Two additional episodes involving tax-backed fiat currency originated in Texas in the mid-19th Century. When Texas gained independence from Mexico in 1836, there were no significant taxes. The first president of the Republic of Texas, Sam Houston, estimated the demand for the national medium of exchange at $800,000 and believed that this demand could be met in part by limited issuance of a tax-backed currency, combined with the imposition of a tariff. and spending controls to bring the budget back into balance quickly.

His successor, Mirabeau Lamar, was something of an MMTer before it came along. Lamar had big ambitions for Texas as well as the necessary spending plans. And where was the money to come from? Through the issuance of millions of dollars worth of Texas Treasury notes, dubbed “red backs”. Needless to say (for mainstream economists) red backs have dropped to US dollar pennies per US dollar.

During the Civil War, Texas, now a Confederate state, issued treasury warrants that circulated as money. After the collapse of the Confederate dollar, Texas raised taxes and took other measures to support its warrants. The warrants then rose in value until the issuance and promotion of the Yankees in Texas warrants ceased, as had already happened with the Confederate dollar.

Later at 19th The century was another test of tax money security. This test involved silver money either in the form of coins or in the form of (paper) silver certificates. Since the value of silver in relation to gold fell at the end of the 19th The United States has been in a quandary for centuries. Either continue to issue silver currency and be forced to abandon gold and switch to a devalued silver standard, or limit the issuance of silver currency.

The issue came to a head in 1893, when President Grover Cleveland, the last of the hard-money Democrats, called an extraordinary session of Congress to repeal a law requiring the issuance of a certain amount of silver currency, and thus oblige the United States to act on the “four squares” principle. . to gold.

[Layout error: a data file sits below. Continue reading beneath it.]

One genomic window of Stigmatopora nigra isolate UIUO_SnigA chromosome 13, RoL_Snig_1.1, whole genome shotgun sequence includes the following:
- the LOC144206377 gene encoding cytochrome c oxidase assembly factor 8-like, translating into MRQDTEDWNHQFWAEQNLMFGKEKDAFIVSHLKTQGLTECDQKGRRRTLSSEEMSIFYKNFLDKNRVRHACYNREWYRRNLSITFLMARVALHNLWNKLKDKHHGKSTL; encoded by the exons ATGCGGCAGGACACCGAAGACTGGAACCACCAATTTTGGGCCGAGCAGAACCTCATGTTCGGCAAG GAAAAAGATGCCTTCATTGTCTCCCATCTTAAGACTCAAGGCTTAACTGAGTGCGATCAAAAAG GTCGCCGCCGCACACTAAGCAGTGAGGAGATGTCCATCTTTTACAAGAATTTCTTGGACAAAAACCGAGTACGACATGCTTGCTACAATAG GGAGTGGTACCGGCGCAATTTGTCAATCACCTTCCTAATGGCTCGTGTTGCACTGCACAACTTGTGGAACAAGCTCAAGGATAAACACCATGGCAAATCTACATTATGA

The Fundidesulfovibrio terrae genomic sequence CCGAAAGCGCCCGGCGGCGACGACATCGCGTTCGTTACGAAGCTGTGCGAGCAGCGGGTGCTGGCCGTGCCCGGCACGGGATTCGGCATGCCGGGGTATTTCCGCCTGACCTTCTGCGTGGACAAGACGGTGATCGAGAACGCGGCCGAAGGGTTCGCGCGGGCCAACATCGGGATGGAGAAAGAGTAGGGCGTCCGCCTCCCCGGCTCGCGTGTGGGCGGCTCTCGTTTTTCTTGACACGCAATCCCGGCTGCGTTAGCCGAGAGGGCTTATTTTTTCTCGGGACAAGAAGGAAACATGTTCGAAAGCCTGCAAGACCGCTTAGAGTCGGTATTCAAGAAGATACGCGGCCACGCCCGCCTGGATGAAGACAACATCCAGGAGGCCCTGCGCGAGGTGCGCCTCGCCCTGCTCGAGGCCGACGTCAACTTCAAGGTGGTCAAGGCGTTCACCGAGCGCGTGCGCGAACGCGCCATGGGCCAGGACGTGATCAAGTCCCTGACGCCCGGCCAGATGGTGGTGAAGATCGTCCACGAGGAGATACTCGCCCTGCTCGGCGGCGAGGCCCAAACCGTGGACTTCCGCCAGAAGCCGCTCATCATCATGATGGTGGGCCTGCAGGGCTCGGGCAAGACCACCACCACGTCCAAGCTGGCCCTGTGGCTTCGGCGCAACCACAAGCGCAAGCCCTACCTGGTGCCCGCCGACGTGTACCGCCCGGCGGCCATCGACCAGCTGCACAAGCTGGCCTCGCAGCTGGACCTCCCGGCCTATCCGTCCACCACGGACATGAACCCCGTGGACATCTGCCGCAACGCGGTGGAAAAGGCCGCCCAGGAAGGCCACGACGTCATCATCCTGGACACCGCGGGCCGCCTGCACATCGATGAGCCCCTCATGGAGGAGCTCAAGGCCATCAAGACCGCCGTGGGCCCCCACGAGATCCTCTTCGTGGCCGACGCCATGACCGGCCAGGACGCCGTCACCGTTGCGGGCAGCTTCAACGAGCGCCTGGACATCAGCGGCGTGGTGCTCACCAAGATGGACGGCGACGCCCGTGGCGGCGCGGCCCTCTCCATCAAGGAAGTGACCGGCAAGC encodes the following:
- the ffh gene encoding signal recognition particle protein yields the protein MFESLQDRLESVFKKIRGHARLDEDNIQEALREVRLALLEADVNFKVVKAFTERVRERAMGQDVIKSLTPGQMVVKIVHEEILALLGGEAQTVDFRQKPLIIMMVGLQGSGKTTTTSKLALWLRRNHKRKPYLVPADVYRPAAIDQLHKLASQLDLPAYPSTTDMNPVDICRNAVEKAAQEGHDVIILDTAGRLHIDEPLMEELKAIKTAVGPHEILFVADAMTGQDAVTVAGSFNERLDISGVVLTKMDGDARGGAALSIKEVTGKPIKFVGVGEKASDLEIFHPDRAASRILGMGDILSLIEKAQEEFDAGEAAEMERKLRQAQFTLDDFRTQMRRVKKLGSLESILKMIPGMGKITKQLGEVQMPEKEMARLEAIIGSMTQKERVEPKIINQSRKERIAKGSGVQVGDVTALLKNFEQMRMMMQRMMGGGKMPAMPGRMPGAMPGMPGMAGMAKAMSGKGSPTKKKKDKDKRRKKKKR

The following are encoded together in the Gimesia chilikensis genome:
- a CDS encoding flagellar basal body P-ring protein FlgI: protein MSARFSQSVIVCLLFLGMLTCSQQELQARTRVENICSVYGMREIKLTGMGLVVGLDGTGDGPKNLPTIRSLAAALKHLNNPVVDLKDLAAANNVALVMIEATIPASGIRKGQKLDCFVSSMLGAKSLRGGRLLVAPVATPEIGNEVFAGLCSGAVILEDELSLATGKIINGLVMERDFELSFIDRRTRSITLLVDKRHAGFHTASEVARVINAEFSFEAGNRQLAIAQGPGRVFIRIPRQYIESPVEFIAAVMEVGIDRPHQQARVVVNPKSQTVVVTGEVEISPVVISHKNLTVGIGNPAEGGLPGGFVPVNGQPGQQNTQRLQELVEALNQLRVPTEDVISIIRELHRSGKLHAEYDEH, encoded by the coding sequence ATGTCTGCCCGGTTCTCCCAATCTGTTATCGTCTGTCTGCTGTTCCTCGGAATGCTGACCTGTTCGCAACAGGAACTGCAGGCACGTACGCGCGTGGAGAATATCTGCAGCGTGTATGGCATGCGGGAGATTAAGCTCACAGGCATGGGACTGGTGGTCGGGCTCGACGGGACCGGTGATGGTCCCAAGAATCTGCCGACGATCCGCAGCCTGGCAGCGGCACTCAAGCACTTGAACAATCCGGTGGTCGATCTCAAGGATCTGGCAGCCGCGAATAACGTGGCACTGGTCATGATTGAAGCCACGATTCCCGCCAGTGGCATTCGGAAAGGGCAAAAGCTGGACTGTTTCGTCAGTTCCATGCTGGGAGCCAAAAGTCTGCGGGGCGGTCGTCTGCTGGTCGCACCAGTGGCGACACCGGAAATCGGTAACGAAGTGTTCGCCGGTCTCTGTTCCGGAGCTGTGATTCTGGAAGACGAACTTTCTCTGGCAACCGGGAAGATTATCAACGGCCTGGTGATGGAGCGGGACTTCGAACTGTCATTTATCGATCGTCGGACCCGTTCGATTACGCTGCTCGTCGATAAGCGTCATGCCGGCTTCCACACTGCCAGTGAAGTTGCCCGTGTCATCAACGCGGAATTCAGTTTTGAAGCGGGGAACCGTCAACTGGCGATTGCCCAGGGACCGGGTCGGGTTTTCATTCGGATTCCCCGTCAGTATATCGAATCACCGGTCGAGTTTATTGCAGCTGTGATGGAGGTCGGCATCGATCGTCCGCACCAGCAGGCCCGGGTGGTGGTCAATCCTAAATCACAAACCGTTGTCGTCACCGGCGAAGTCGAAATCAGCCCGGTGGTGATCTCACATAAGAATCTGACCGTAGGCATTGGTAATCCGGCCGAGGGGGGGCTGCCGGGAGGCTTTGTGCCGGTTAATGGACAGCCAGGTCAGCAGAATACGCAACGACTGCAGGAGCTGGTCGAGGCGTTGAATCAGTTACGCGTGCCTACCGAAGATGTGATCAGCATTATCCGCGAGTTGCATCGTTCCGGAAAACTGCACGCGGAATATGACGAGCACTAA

Again and again in the history of this country, the ability of taxes to support an unbacked or underbacked currency has been tested. Each time, the answer was clear: the acceptability of a currency for paying taxes can support the value of such a currency; but this ability is limited. If the issuance of a fiat or under-backed currency exceeds the amount needed to pay the tax, and even exceeds the amount demanded as a medium of exchange, the value of that currency will fall (or there will be inflation).

You might think that someone as old as Amazing Joe knows the story. However, if this story had not been written down by the student who sat next to him during the test, it is unclear whether he would ever have learned it.

Clifford F. Tees

Clifford F. Tees

Clifford F. Tees is Professor of Economics and Finance at the University of Shenandoah. He is the author, co-author, author and editor of over one hundred books, articles in encyclopedias and scientific journals.

He is a member of the editorial board of the Journal of Private Enterprise and a former Bradley Fellow at the Heritage Foundation. In the past, he was President of the Faculty Senates of the University of Shenandoah and the University of Baltimore. He also served in the US Army and the Army Reserve.

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Gary M. Peke

Gary M. Peke is Associate Professor of Economics at Central Michigan University.

He has a Ph.D. in economics from Virginia Tech and State University, and a master’s and bachelor’s degree in economics from Louisiana State University.

He also worked as a licensed public accountant in New Orleans from 1996 to 2003.